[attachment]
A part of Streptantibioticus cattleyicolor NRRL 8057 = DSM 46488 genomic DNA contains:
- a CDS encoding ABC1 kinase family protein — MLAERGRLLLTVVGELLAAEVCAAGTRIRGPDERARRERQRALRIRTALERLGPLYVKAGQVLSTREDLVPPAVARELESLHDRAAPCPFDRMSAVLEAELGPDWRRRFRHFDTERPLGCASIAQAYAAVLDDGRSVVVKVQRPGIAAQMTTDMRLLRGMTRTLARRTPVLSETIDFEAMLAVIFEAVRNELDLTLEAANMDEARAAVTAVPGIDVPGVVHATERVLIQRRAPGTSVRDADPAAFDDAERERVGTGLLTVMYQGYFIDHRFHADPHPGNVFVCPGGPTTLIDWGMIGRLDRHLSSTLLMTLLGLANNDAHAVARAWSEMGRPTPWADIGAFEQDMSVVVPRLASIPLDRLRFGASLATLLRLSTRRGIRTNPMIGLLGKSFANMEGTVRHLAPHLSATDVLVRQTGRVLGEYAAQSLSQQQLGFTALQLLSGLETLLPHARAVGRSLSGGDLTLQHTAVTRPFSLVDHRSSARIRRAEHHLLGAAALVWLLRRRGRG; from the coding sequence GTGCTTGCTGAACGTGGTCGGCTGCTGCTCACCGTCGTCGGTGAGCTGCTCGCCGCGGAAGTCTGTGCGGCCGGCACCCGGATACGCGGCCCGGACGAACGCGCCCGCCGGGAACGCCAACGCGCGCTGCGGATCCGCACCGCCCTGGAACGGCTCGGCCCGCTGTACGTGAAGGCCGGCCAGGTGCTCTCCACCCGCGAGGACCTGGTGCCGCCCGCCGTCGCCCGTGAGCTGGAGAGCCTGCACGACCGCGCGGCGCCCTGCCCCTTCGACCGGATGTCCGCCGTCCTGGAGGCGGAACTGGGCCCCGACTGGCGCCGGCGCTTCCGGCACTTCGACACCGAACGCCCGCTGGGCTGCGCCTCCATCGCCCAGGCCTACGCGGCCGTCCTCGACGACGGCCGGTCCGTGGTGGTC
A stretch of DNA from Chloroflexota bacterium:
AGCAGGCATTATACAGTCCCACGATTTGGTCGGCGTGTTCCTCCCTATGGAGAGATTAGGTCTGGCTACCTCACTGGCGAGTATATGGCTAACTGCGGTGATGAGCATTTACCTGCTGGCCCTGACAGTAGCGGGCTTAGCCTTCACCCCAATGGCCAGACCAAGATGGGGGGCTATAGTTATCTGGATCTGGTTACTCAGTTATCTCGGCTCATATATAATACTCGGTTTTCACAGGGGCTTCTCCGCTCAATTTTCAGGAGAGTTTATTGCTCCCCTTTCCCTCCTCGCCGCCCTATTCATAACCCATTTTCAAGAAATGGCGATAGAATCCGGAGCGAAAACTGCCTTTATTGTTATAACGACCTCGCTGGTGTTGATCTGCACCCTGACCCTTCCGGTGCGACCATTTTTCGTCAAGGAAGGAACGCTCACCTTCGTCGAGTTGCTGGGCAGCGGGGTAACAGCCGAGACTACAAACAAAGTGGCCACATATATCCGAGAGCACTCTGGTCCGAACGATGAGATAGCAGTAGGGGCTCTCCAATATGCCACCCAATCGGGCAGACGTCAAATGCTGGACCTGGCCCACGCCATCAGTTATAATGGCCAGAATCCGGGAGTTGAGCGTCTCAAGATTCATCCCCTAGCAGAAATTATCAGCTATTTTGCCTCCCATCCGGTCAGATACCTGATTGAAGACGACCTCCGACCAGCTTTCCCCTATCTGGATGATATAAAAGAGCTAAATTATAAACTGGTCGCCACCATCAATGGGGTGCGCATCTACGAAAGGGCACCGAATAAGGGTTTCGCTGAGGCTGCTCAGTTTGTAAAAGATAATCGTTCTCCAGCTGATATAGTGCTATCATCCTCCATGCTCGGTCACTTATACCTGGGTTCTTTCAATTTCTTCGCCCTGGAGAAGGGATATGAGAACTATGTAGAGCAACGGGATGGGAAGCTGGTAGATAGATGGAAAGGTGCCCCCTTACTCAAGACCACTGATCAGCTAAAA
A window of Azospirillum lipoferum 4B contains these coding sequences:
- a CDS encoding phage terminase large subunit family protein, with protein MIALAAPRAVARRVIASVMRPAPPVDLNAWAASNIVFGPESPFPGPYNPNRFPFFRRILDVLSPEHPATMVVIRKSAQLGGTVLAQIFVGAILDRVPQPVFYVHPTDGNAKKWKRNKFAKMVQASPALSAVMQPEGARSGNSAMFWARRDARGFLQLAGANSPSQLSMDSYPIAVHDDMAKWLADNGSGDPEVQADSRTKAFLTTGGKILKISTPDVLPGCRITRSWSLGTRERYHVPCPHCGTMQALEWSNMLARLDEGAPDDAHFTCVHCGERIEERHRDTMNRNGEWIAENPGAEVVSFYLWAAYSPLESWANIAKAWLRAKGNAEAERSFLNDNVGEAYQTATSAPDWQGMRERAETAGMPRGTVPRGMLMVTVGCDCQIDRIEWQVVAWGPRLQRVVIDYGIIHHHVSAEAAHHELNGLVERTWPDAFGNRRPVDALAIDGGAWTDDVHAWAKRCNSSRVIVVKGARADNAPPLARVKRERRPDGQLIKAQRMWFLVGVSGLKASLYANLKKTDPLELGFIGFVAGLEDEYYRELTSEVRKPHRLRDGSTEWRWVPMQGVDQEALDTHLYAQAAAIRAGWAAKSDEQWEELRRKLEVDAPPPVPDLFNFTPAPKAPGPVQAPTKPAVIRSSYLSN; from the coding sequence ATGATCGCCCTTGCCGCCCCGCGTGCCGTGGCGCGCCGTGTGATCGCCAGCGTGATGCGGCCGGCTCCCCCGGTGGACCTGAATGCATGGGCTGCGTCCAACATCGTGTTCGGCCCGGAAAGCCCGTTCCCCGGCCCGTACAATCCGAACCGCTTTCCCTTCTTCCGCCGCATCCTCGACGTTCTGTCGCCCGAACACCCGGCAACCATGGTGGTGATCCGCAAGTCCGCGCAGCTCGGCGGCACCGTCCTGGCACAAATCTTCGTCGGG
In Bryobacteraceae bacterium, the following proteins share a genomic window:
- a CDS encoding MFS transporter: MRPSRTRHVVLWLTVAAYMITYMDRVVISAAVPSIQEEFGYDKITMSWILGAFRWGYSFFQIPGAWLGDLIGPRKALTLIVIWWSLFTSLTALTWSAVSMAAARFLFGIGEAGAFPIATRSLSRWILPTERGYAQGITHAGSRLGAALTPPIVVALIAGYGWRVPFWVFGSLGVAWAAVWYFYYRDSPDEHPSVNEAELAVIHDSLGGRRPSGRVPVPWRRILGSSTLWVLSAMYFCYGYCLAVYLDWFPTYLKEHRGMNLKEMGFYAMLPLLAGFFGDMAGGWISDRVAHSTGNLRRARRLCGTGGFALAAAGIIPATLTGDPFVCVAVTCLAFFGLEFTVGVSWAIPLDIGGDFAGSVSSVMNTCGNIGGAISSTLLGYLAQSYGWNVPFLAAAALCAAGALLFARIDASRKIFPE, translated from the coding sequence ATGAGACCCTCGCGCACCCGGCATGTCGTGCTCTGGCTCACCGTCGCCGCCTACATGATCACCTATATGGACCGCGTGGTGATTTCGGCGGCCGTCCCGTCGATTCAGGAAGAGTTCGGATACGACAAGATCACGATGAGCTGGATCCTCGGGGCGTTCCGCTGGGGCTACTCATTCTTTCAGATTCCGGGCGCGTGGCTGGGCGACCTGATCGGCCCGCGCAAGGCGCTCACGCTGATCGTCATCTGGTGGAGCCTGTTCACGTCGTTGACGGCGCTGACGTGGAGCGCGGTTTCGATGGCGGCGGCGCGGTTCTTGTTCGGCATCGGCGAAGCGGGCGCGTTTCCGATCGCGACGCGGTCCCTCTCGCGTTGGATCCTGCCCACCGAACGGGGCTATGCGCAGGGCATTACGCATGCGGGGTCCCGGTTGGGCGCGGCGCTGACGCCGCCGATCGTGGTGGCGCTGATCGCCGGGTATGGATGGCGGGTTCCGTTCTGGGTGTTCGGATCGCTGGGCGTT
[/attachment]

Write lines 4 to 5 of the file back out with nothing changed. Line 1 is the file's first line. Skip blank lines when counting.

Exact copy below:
AGCAGGCATTATACAGTCCCACGATTTGGTCGGCGTGTTCCTCCCTATGGAGAGATTAGGTCTGGCTACCTCACTGGCGAGTATATGGCTAACTGCGGTGATGAGCATTTACCTGCTGGCCCTGACAGTAGCGGGCTTAGCCTTCACCCCAATGGCCAGACCAAGATGGGGGGCTATAGTTATCTGGATCTGGTTACTCAGTTATCTCGGCTCATATATAATACTCGGTTTTCACAGGGGCTTCTCCGCTCAATTTTCAGGAGAGTTTATTGCTCCCCTTTCCCTCCTCGCCGCCCTATTCATAACCCATTTTCAAGAAATGGCGATAGAATCCGGAGCGAAAACTGCCTTTATTGTTATAACGACCTCGCTGGTGTTGATCTGCACCCTGACCCTTCCGGTGCGACCATTTTTCGTCAAGGAAGGAACGCTCACCTTCGTCGAGTTGCTGGGCAGCGGGGTAACAGCCGAGACTACAAACAAAGTGGCCACATATATCCGAGAGCACTCTGGTCCGAACGATGAGATAGCAGTAGGGGCTCTCCAATATGCCACCCAATCGGGCAGACGTCAAATGCTGGACCTGGCCCACGCCATCAGTTATAATGGCCAGAATCCGGGAGTTGAGCGTCTCAAGATTCATCCCCTAGCAGAAATTATCAGCTATTTTGCCTCCCATCCGGTCAGATACCTGATTGAAGACGACCTCCGACCAGCTTTCCCCTATCTGGATGATATAAAAGAGCTAAATTATAAACTGGTCGCCACCATCAATGGGGTGCGCATCTACGAAAGGGCACCGAATAAGGGTTTCGCTGAGGCTGCTCAGTTTGTAAAAGATAATCGTTCTCCAGCTGATATAGTGCTATCATCCTCCATGCTCGGTCACTTATACCTGGGTTCTTTCAATTTCTTCGCCCTGGAGAAGGGATATGAGAACTATGTAGAGCAACGGGATGGGAAGCTGGTAGATAGATGGAAAGGTGCCCCCTTACTCAAGACCACTGATCAGCTAAAA
A window of Azospirillum lipoferum 4B contains these coding sequences: